Government Contracting Database
Unbalanced bidding is where a bidder places a high price on some items and a low price on other items in a unit price contract. The courts have observed that, “bid pricing involves subjective business judgments and that comparison of a competitor’s prices with one’s own prices is not by itself sufficient to establish that a bid is unbalanced.” Ultra Technology Corp., B-230309.6, 89-1 CPD ¶ 42 (Comp. Gen. Jan. 18, 1989); Unidynamics/St. Louis, Inc., B-232295, Dec. 21, 1988, 88-2 CPD ¶ 609. The reasons for unbalanced bidding are many. Sometimes a bidder unbalances its prices in order to conceal its pricing strategy from competitors, other times it is in the hope of receiving large sums at the beginning of a contract, (“front end loading”), and sometimes it is in the belief that the government’s quantity estimates are inaccurate and that the contractor will be able to reap a “windfall.”
FAR 14.201-6(e)(2) for sealed bids in general and at Section 36.205(d) for construction specifically, (see requisite contract clause at Section 52.214-10), caution that a bid will be rejected as nonresponsive if the prices bid are materially unbalanced between line items. As defined by the FAR, a materially unbalanced bid is one based on prices significantly less than the cost for some work and prices significantly overstated for other work where there is a reasonable doubt that the bid will result in the lowest overall cost to the government even though it may be the low evaluated bid.
A bid is materially unbalanced when there is a reasonable doubt that acceptance of a mathematically unbalanced bid–that is, one that contains understated prices for some items and overstated prices for others–will result in the lowest overall cost to the government. Sharp Constr. Co., Inc., B-244682, 91-2 CPD ¶ 54 (Comp. Gen. July 12, 1991).
Before a bid can be rejected as unbalanced, it must be found both mathematically unbalanced and materially unbalanced. Sanford Cooling, B-242423, 91-1 CPD ¶ 376 (Comp. Gen. Apr. 15, 1991). A bid is mathematically unbalanced where it is based on nominal prices for some of the line items and enhanced prices for other line items. Id. A mathematically unbalanced bid must be rejected where there is a reasonable doubt that acceptance of such bid will result in the lowest overall cost to the government, i.e., that the mathematically unbalanced bid is also materially unbalanced. Id. The guiding factor for determining whether a mathematically unbalanced bid is also materially unbalanced is the accuracy of the government’s estimate of the anticipated quantity of work to be performed–if the estimate is reasonably accurate, then a mathematically unbalanced low bid may be accepted. G.C. Ferguson 4-T Constr., B-247014, 92-1 CPD ¶ 381 (Comp. Gen. Apr. 22, 1992) (citing Edward B. Friel, Inc. et al., 55 Comp.Gen. 488 (1975)).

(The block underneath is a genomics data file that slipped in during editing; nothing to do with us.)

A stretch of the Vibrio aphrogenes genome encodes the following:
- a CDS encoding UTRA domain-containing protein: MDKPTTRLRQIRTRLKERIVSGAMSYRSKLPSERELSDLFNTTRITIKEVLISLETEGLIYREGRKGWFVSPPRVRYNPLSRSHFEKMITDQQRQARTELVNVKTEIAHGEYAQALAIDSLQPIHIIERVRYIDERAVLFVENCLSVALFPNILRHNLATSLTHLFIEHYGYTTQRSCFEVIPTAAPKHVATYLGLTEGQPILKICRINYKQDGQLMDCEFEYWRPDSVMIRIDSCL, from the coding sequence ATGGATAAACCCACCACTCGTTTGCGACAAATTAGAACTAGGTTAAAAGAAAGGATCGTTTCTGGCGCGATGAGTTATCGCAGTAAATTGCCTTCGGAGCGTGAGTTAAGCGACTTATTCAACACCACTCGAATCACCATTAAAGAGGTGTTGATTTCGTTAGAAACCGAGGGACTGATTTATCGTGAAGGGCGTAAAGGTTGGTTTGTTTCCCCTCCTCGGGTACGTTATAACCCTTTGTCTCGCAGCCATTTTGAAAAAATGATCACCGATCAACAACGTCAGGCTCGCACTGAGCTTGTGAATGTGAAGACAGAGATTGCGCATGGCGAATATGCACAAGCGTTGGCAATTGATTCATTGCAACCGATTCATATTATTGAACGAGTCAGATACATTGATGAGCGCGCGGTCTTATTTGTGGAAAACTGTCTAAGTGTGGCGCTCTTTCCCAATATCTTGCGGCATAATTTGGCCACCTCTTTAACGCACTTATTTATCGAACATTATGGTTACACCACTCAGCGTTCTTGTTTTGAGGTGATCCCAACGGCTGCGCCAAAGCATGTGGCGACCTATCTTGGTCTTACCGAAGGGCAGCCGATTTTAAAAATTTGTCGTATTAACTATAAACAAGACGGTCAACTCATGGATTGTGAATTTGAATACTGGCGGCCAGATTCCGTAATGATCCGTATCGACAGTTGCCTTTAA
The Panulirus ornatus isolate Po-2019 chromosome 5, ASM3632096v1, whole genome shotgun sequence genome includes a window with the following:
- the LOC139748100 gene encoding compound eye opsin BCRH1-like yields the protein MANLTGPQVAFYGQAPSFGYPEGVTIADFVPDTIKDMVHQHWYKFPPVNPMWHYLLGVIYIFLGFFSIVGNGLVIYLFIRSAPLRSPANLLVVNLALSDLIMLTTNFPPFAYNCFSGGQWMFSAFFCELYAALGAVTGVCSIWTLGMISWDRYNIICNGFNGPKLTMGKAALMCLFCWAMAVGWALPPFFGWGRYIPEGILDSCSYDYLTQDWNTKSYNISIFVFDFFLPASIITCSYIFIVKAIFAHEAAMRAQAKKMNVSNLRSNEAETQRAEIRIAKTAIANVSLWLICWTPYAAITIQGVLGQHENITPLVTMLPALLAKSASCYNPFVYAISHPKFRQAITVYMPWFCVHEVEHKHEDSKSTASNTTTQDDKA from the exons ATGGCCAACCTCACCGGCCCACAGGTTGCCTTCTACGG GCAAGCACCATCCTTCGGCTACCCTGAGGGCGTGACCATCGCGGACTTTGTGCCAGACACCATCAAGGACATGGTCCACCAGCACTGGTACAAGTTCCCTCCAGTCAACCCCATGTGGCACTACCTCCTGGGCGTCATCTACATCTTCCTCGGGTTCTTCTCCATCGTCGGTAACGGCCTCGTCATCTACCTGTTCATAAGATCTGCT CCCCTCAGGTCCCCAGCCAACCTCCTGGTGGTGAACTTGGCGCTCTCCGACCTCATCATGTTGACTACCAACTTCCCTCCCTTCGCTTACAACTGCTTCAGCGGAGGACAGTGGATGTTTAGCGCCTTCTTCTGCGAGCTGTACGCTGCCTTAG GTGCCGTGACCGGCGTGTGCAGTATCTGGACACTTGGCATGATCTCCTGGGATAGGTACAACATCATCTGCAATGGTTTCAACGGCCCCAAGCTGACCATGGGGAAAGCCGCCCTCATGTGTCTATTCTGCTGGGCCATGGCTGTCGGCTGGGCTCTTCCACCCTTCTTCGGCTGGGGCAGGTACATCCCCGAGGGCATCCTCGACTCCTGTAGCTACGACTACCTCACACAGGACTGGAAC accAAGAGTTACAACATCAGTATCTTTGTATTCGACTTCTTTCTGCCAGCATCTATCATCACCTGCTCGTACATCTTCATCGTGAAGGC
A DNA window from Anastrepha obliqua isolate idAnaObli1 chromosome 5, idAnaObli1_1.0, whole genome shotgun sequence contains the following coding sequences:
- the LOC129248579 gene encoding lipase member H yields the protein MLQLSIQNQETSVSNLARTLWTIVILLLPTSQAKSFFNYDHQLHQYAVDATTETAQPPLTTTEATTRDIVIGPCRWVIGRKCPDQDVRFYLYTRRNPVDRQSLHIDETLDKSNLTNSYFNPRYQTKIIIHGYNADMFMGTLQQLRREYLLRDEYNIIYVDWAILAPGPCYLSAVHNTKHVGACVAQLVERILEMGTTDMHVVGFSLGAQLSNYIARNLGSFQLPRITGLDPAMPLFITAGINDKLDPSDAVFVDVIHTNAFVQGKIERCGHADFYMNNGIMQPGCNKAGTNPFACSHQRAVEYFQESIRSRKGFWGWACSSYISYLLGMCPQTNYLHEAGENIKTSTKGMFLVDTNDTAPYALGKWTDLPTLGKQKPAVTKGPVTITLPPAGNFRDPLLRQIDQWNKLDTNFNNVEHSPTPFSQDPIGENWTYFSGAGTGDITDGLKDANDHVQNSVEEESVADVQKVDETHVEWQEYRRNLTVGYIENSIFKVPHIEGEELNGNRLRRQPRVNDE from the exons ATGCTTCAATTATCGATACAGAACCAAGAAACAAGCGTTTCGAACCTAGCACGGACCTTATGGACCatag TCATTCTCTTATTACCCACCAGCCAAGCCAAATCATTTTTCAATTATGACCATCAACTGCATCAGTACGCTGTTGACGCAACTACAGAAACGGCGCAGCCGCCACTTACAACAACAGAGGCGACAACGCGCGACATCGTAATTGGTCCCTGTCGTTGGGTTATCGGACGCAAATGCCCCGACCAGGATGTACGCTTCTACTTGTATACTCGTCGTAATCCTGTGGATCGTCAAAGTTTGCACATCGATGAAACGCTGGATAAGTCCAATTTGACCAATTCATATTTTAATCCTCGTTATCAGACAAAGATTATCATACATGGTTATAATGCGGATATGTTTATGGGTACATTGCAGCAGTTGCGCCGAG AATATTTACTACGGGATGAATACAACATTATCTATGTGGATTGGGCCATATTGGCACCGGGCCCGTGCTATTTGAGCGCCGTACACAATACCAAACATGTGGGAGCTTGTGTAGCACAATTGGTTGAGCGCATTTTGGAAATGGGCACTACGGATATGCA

Front end loading can lead to rejection of a bid. In Dement Construction Co., B-192794, 78-2 CPD ¶ 399 (Comp. Gen. Dec. 8, 1978) where the two low bidders for the construction job submitted excessive mobilization and clearing prices, the Comptroller, based on comparison of the prices to the Government’s estimated cost, stated that “the bids must be rejected since both bidders unbalanced their bids for these early items of work in an effort to recover the sums prior to the actual commencement of construction.”
However, in the determination of whether a bid is materially unbalanced or not, the Government estimate must be sufficiently accurate to assure that the mathematically unbalanced bid actually represents the lowest cost to the Government, Adam II, Ltd., B-209194, 83-2 CPD ¶ 102 (Comp. Gen. July 21, 1983). If the government’s estimate of quantities is so inaccurate that there is no assurance that award to any bidder will result in the lowest ultimate cost to the Government, cancellation of the IFB is proper, Edward B. Friel, Inc., supra.
Updated: July 9, 2018